Hog Blog Gear Review – Firearms Guide Goes Online
March 2, 2016
It’s sort of become an unofficial, perennial tradition to review the latest version of the Firearms Guide, firearms reference (previous reviews are here, here, here, and here). This began with my first meeting of Editor-in-Chief, Chris Mijic and his wife, Ksenia, back in 2010, at SHOT. Every year since, I’ve come to look forward to seeing them in the Press Room at SHOT, and every year since, they’ve sent me the latest version of their excellent reference guide for review.
I’ve enjoyed watching the evolution from CD-ROM to DVD, as well as a constantly growing list of features and content. For 2016, they’re finally taking the big step to a full, online offering. The new Guide is subscription-based, and the new format will enable the team to update and make corrections constantly (the current plan is 26 updates per year… basically, an update every two weeks). The possibilities this brings are as wide-open as the challenges Mijic and his team faced to make this huge platform change.
At its heart, the Firearms Guide is a searchable database of firearms, and even in the initial iteration, it was amazingly comprehensive. I believe this, the sixth edition, includes something like 61,000 firearms. This, alone, made the Guide an excellent resource for writers and gun aficionados. In addition to listings and detailed descriptions of the guns, the list includes schematics and take-down instructions, which makes this a valuable reference guide for gunsmiths… both professional and amateur.
With each iteration, the Guide has added new features. Some, like printable targets, are just cool little add-ons. Some are useful functions, such as the guide for matching up U.S. calibers with European equivalents. Others are real value-adds, such as the ability to compare firearms, features, and MSRP which makes the Guide a one-stop shop for folks interested in buying a new gun.
New, this year, they have added gun values (based off of the 100% – 30% condition ratings) to each listing. This makes the Guide even handier for folks looking to buy, sell, and trade used guns. While resources have long been available where you could go get a gun value, most of them serve that single function. The Firearms Guide has the benefit of offering all of the other features, along with gun values. It’s something I think every gun shop and smith should have at their fingertips, and as I mentioned, it would be pretty useful for the amateur as well.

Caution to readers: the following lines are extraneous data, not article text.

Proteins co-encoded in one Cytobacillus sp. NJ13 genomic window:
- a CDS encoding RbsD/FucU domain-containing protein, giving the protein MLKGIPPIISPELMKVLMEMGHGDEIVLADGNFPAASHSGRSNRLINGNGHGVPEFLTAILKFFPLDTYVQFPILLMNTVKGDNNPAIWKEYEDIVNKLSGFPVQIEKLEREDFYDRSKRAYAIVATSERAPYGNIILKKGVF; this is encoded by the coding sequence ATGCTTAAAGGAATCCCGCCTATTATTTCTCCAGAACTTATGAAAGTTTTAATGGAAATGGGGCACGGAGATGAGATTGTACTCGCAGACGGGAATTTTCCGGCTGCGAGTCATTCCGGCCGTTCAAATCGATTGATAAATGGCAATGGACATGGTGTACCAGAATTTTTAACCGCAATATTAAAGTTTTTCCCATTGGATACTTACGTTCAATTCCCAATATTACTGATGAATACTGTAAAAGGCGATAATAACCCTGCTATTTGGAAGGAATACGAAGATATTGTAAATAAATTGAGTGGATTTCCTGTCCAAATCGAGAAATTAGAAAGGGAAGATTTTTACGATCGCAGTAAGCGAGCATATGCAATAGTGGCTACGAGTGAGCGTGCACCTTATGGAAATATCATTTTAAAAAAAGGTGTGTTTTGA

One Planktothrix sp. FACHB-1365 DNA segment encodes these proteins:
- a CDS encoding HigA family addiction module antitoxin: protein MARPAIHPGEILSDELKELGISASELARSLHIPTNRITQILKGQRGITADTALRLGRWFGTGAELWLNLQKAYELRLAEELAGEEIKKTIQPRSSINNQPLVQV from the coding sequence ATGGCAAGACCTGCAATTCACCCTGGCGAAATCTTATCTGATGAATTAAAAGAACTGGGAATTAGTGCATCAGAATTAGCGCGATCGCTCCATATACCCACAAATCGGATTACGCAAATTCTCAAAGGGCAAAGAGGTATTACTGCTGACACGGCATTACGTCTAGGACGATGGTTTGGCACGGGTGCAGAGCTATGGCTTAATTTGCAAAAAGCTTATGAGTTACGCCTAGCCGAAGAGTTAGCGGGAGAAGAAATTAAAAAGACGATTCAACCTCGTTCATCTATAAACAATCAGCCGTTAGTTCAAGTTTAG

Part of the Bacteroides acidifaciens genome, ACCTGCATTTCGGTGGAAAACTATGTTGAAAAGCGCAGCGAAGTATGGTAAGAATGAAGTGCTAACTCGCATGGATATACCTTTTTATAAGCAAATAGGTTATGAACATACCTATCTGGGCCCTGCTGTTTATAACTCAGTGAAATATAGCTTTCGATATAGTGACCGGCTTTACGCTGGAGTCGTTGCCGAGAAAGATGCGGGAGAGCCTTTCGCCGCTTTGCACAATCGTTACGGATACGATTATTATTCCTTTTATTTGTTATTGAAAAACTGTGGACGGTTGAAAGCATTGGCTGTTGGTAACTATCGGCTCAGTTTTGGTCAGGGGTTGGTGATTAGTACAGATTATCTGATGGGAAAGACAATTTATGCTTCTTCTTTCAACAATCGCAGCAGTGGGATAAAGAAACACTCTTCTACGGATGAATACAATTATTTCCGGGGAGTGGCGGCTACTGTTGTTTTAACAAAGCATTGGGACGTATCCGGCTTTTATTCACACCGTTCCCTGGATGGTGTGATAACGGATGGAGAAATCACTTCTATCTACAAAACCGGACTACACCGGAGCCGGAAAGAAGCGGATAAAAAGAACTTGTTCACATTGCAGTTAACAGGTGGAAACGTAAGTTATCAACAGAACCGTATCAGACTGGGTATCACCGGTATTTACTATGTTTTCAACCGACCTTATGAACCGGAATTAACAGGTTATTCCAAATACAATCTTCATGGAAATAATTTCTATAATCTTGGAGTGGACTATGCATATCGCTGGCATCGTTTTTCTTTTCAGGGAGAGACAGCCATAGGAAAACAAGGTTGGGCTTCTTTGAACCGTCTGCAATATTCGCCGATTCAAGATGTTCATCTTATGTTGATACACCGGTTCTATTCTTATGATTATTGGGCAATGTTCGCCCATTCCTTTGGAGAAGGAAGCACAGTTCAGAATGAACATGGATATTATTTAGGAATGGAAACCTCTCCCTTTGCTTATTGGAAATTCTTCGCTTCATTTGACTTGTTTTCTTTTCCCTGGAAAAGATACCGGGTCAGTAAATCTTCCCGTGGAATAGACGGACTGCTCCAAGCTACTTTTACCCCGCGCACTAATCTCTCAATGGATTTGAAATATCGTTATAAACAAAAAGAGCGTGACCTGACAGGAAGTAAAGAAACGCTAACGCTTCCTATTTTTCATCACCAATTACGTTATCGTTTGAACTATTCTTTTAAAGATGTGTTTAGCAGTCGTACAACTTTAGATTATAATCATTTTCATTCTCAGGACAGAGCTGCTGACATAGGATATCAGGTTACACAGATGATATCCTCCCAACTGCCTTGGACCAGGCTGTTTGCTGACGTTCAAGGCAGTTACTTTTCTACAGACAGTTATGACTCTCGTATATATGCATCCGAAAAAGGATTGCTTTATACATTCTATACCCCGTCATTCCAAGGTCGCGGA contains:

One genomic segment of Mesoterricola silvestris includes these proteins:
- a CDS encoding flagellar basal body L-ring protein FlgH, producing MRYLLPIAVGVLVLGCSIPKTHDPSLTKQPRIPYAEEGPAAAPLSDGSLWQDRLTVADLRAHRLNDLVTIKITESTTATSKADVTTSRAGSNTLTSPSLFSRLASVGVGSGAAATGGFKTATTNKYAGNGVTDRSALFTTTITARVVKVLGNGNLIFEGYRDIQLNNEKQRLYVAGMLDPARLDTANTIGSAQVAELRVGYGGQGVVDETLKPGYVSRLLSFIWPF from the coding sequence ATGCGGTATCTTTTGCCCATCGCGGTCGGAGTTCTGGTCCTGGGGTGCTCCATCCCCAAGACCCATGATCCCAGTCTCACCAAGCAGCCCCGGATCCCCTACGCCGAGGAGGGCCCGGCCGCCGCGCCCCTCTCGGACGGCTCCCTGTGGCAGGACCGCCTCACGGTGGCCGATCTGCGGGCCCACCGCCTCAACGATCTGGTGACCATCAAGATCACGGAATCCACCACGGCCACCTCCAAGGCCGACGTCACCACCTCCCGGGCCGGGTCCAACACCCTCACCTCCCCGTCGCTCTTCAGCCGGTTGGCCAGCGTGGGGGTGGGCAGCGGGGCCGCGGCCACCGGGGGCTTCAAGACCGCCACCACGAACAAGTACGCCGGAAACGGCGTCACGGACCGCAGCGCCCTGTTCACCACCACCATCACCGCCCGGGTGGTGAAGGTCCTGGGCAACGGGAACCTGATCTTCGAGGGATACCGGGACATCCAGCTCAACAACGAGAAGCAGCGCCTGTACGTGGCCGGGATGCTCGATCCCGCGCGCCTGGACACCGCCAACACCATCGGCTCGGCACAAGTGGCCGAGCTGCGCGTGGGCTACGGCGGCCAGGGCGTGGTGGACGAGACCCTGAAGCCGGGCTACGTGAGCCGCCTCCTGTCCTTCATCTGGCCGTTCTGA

So, how’s it work? Chris sent me a temporary subscription so that I could go in and get a feel for the system. Honestly, it’s pretty good, but there is still room for some tweaks, particularly in the search functionality. However, if you just want to look up a Stevens 311, or a Barrett M98, that’s pretty simple. And once you find the gun (or guns) you’re looking for, getting the rest of the information is really easy. All of that being said, the very nature of an online resource makes it ideal for tweaking and adjusting based on user feedback.
What about the subscriptions?
To allow for varying levels of need and expertise, there are multiple subscription levels from All Access ($49.95/yr) to Handguns Only ($19.95/yr) or only AR/AK platforms ($14.95/yr). There’s even a monthly, recurring subscription of $5.99/mo. The subscription options are all clearly laid out on the website.
It’s probably not the kind of thing every hunter needs to have laying around, but it’s an excellent resource if you find you need (or want) a deeper view of guns and ammo. For the writer who writes about guns, either full-time or occasionally, it’s a really good research tool. For the gunsmith, it’s a good way to stay up to speed on the guns that are out there, as well as to find the schematics for assembly/disassembly. And for the gun shop owner, buying, selling, and trading guns… I think it would be as indispensable as the old “blue book”. If any of this sounds like you, I’d suggest checking it out.